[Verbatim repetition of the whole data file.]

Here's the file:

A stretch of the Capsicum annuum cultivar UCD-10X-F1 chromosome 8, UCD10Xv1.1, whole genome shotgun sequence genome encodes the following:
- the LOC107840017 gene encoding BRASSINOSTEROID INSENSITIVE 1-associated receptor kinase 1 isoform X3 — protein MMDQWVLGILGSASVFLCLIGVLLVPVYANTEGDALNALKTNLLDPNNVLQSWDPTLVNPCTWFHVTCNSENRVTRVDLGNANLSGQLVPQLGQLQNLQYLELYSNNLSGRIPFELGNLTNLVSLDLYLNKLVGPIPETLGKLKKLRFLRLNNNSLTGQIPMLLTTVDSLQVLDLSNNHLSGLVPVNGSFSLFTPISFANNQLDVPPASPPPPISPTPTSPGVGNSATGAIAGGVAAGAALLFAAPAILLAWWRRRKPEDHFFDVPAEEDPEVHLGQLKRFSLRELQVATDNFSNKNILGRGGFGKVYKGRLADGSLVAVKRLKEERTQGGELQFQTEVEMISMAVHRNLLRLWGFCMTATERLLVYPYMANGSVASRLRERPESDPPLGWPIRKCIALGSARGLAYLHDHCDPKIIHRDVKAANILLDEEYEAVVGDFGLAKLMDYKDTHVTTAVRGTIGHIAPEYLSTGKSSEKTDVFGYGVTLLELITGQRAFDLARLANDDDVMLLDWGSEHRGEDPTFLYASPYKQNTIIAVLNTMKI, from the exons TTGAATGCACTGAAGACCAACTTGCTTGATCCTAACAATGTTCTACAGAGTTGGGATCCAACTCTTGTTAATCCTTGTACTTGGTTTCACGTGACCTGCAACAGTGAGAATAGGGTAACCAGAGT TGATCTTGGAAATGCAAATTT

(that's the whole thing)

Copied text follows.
A stretch of the Capsicum annuum cultivar UCD-10X-F1 chromosome 8, UCD10Xv1.1, whole genome shotgun sequence genome encodes the following:
- the LOC107840017 gene encoding BRASSINOSTEROID INSENSITIVE 1-associated receptor kinase 1 isoform X3 — protein MMDQWVLGILGSASVFLCLIGVLLVPVYANTEGDALNALKTNLLDPNNVLQSWDPTLVNPCTWFHVTCNSENRVTRVDLGNANLSGQLVPQLGQLQNLQYLELYSNNLSGRIPFELGNLTNLVSLDLYLNKLVGPIPETLGKLKKLRFLRLNNNSLTGQIPMLLTTVDSLQVLDLSNNHLSGLVPVNGSFSLFTPISFANNQLDVPPASPPPPISPTPTSPGVGNSATGAIAGGVAAGAALLFAAPAILLAWWRRRKPEDHFFDVPAEEDPEVHLGQLKRFSLRELQVATDNFSNKNILGRGGFGKVYKGRLADGSLVAVKRLKEERTQGGELQFQTEVEMISMAVHRNLLRLWGFCMTATERLLVYPYMANGSVASRLRERPESDPPLGWPIRKCIALGSARGLAYLHDHCDPKIIHRDVKAANILLDEEYEAVVGDFGLAKLMDYKDTHVTTAVRGTIGHIAPEYLSTGKSSEKTDVFGYGVTLLELITGQRAFDLARLANDDDVMLLDWGSEHRGEDPTFLYASPYKQNTIIAVLNTMKI, from the exons TTGAATGCACTGAAGACCAACTTGCTTGATCCTAACAATGTTCTACAGAGTTGGGATCCAACTCTTGTTAATCCTTGTACTTGGTTTCACGTGACCTGCAACAGTGAGAATAGGGTAACCAGAGT TGATCTTGGAAATGCAAATTT